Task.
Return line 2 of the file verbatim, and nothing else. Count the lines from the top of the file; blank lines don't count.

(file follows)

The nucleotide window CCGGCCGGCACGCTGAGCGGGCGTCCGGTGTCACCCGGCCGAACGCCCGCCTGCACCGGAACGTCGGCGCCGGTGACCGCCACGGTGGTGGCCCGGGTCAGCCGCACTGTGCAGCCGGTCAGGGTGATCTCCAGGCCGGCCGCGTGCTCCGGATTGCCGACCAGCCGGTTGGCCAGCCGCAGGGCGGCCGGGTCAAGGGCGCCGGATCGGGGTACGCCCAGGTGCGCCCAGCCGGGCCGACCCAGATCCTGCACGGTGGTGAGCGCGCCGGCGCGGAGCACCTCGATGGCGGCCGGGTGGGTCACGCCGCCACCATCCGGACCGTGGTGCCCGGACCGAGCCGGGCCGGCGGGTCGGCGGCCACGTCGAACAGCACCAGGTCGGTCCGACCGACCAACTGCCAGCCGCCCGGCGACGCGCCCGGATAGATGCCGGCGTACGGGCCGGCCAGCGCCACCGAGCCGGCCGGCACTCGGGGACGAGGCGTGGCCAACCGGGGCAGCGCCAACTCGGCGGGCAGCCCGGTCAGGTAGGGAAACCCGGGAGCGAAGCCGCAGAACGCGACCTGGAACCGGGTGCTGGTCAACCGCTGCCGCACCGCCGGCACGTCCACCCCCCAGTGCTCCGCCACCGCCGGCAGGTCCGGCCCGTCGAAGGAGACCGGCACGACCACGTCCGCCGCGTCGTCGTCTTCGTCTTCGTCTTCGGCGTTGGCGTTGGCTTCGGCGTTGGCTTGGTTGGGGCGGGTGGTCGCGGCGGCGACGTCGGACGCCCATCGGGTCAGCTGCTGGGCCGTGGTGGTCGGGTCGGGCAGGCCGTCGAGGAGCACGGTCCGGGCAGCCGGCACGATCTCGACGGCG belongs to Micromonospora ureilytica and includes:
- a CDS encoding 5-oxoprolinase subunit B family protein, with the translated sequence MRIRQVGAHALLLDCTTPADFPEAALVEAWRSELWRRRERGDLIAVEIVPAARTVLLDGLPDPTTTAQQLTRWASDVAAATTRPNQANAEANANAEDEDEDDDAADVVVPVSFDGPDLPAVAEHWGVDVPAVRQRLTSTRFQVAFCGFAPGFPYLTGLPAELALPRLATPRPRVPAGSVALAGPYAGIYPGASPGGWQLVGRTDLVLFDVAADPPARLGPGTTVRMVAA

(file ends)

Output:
- a CDS encoding 5-oxoprolinase subunit B family protein, with the translated sequence MRIRQVGAHALLLDCTTPADFPEAALVEAWRSELWRRRERGDLIAVEIVPAARTVLLDGLPDPTTTAQQLTRWASDVAAATTRPNQANAEANANAEDEDEDDDAADVVVPVSFDGPDLPAVAEHWGVDVPAVRQRLTSTRFQVAFCGFAPGFPYLTGLPAELALPRLATPRPRVPAGSVALAGPYAGIYPGASPGGWQLVGRTDLVLFDVAADPPARLGPGTTVRMVAA